The Northern Hairy-Nosed Wombat is one of the world's rarest and most critically endangered mammals. As of today, it is estimated that there are only around 315 individuals in the wild. That’s why we’re super excited to share that the Australian Wildlife Conservancy (AWC), has entered into partnership with the Queensland Government to care for one of the last two remaining populations of the critically endangered Northern Hairy-nosed Wombat in south-west Queensland. Let’s check it out!
In mid October 2023, AWC forged a groundbreaking agreement with the Queensland Government's Department of Environment and Science (DES) to take on the stewardship of the wombat population residing within the 130-hectare Richard Underwood Nature Refuge (RUNR), situated just 45 minutes from St George.
Notably, this marks the first occasion in which a private conservation organisation has been entrusted with the responsibility of managing a critically endangered species in collaboration with DES and the Queensland Government. This accord further extends the partnership initially established in 2021 between AWC and DES, focusing on joint research and management initiatives for the refuge's wombats.
Australian Wildlife Conservancy Plans For The Nothern Hairy-Nosed Wombat
Within this historic agreement, AWC will not only maintain but also enhance DES' existing programme at the refuge by assuming additional research and management responsibilities. This includes AWC's recent collaboration with The Wombat Foundation, employing ground-penetrating radar technology to comprehensively map and understand the wombat's burrowing system. Insights gleaned from this study are anticipated to guide the design of 'starter' burrows for future translocations of the species. AWC's initiatives also encompass conducting a population census and genetic management efforts at RUNR to formulate a comprehensive genetic management plan.
AWC is committed to the continuation of the refuge's comprehensive threat management program, focusing on safeguarding the wombats and their habitat. This programme encompasses fire and weed management, as well as feral predator and herbivore management. Maintenance efforts will ensure the continued integrity of the site's wild dog and fox exclusion fence.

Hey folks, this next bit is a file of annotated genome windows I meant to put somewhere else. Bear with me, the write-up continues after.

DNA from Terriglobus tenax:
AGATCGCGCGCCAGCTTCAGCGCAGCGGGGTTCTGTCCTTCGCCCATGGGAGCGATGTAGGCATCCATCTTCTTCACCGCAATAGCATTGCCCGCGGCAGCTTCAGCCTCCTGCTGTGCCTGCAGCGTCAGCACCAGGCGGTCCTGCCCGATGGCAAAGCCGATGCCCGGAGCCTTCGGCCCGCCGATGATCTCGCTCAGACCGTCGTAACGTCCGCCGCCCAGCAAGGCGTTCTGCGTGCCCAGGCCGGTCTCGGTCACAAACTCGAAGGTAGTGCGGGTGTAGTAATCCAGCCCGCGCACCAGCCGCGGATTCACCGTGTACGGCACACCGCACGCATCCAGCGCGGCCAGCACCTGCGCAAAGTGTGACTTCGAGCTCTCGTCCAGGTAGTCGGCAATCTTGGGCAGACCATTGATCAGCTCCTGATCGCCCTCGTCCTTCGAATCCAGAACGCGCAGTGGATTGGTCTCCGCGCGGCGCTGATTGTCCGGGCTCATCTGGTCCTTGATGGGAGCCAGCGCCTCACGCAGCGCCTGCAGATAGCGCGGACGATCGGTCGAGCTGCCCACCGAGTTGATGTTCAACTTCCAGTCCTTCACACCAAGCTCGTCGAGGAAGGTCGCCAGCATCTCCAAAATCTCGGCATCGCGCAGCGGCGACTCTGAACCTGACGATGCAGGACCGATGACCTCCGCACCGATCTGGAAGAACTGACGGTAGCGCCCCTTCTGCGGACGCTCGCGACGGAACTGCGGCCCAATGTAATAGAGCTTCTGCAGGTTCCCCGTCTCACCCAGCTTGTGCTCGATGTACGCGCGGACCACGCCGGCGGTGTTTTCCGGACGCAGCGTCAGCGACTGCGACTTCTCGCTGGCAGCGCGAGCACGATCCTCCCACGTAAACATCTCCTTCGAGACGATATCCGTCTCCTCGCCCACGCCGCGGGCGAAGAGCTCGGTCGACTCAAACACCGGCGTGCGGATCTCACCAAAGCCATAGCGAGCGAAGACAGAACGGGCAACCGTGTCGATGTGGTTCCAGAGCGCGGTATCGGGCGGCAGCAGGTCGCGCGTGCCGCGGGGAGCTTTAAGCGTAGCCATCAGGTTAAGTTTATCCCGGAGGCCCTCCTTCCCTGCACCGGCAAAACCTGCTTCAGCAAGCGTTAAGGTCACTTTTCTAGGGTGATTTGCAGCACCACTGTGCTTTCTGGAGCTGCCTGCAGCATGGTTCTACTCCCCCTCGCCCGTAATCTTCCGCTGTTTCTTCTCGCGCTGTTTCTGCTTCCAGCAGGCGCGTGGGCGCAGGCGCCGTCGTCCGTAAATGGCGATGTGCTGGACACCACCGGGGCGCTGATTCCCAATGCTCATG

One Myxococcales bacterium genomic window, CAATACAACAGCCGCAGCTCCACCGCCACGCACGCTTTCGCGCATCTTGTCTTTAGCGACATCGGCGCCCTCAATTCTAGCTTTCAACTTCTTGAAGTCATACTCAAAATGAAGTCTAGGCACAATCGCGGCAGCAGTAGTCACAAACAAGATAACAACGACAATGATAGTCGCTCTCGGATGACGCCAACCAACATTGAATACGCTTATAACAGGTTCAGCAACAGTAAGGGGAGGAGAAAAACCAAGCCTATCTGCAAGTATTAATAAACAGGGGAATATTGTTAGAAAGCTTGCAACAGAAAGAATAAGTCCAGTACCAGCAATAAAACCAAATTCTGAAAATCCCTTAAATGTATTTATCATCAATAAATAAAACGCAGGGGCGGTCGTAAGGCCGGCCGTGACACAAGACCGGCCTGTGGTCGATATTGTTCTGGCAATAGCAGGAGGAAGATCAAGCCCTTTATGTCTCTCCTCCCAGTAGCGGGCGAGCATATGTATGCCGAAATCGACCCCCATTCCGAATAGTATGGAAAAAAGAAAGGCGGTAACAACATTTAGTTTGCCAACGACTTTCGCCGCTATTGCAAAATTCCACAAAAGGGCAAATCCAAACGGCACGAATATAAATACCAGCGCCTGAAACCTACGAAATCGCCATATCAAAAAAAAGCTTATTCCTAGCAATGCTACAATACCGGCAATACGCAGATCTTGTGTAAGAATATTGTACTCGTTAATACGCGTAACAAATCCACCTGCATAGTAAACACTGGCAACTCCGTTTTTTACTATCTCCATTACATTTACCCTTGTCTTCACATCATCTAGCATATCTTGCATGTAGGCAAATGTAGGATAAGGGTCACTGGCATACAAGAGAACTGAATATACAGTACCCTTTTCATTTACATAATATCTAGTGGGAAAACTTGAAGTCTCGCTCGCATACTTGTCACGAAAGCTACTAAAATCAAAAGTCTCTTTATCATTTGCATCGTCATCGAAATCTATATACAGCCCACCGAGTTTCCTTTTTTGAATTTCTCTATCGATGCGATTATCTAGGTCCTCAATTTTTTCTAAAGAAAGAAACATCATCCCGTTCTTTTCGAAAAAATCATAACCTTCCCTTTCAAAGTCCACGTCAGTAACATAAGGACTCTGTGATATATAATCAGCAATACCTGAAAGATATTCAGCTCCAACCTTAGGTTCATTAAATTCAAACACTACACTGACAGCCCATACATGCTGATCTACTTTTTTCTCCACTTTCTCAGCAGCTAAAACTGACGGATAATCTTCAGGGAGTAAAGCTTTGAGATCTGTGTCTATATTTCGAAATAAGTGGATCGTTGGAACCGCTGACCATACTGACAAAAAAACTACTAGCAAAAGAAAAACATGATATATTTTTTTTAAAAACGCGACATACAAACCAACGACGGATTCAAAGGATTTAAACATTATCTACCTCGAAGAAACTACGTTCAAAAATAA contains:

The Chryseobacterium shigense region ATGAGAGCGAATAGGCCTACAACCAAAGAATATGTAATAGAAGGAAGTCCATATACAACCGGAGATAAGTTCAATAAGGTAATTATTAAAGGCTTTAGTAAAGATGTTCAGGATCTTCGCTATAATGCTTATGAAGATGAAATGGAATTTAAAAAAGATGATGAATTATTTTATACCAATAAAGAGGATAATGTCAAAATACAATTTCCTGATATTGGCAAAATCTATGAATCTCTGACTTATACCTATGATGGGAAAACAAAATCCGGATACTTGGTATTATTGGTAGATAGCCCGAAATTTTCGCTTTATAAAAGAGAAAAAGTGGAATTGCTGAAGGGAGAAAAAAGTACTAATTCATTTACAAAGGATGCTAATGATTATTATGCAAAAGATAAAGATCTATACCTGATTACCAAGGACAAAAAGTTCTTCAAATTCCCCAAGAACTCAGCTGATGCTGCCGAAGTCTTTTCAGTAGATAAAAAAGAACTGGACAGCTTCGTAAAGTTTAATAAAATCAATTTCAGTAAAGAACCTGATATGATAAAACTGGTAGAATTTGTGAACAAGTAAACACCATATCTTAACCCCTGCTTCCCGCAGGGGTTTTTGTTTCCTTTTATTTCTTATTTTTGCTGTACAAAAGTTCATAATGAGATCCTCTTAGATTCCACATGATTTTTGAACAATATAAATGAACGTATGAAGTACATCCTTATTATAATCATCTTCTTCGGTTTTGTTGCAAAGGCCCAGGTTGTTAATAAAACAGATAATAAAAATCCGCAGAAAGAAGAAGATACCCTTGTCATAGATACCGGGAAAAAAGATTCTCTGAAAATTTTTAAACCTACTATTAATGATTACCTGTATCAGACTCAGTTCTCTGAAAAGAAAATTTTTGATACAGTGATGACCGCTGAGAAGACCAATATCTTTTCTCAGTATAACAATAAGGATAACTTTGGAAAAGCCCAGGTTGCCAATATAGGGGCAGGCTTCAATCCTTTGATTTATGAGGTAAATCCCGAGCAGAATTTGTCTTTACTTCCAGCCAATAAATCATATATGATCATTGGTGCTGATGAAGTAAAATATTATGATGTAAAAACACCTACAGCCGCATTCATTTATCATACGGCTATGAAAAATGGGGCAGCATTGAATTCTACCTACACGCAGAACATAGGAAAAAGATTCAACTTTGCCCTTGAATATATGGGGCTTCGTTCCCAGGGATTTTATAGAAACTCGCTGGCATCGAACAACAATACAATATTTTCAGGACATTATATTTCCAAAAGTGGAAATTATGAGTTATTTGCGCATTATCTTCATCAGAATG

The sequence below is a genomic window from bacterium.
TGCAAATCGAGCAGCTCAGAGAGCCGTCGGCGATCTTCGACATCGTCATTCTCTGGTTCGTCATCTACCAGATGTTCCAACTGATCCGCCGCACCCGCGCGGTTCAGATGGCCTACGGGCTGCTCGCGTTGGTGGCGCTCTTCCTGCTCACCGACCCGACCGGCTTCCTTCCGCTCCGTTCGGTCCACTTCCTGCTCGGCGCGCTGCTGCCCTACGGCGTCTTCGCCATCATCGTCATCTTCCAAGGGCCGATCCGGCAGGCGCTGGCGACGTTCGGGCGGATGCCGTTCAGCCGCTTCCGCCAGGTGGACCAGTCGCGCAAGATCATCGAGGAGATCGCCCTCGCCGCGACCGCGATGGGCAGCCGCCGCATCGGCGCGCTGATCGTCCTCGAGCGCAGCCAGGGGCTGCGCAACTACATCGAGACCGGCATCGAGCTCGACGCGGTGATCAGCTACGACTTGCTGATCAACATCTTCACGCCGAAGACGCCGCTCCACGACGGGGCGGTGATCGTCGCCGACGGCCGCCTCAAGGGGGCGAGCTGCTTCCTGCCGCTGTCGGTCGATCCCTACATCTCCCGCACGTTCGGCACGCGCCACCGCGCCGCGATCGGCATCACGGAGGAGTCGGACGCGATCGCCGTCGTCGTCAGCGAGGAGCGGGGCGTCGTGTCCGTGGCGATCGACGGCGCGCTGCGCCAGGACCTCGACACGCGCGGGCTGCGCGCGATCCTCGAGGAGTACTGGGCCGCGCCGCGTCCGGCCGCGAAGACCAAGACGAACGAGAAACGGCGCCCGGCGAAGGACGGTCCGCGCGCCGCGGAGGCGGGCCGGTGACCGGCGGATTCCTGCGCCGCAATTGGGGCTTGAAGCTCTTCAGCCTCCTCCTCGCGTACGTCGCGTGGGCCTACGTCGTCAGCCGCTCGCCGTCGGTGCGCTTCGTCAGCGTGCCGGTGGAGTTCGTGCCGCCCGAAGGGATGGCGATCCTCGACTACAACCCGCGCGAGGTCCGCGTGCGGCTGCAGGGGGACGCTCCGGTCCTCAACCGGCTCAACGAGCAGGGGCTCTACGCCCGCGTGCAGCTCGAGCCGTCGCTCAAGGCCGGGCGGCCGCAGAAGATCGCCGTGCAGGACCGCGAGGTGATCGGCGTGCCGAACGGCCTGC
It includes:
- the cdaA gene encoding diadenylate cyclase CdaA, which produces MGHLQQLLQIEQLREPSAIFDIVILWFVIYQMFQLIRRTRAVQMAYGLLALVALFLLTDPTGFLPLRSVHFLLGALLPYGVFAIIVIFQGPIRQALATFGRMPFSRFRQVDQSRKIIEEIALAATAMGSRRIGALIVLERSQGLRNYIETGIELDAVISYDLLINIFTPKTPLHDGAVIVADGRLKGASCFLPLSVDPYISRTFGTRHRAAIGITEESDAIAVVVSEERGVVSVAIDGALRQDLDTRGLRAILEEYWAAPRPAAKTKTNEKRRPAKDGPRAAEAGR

Fun Facts About The Northern Hairy-Nosed Wombat
- Distinctive Appearance - These wombats are recognized by their broad noses, pointed ears, soft grayish fur, and faint black eye patches. Their appearance sets them apart from the more common Southern Hairy-Nosed Wombat.
- Burrowing Masters - Northern Hairy-Nosed Wombats are expert burrowers and spend most of their lives underground. Their burrows help them stay cool during hot Australian summers and provide protection from predators.
- Slow Reproduction - These wombats have a low reproductive rate, with females giving birth to only one joey every two to three years. This contributes to their vulnerable status.
- Habitat and Diet - They primarily inhabit open eucalypt woodlands in Australia and feed on grasses and sedges. The decline in their numbers has been associated with the loss of their preferred habitat due to grazing and competition with livestock and rabbits.
We’re absolutely thrilled that continued monitoring and protection efforts are in place for the Hairy-Nosed Wombat. These agreements, provide hope for the survival of this unique species and we can’t wait to see them walking around for many years to come!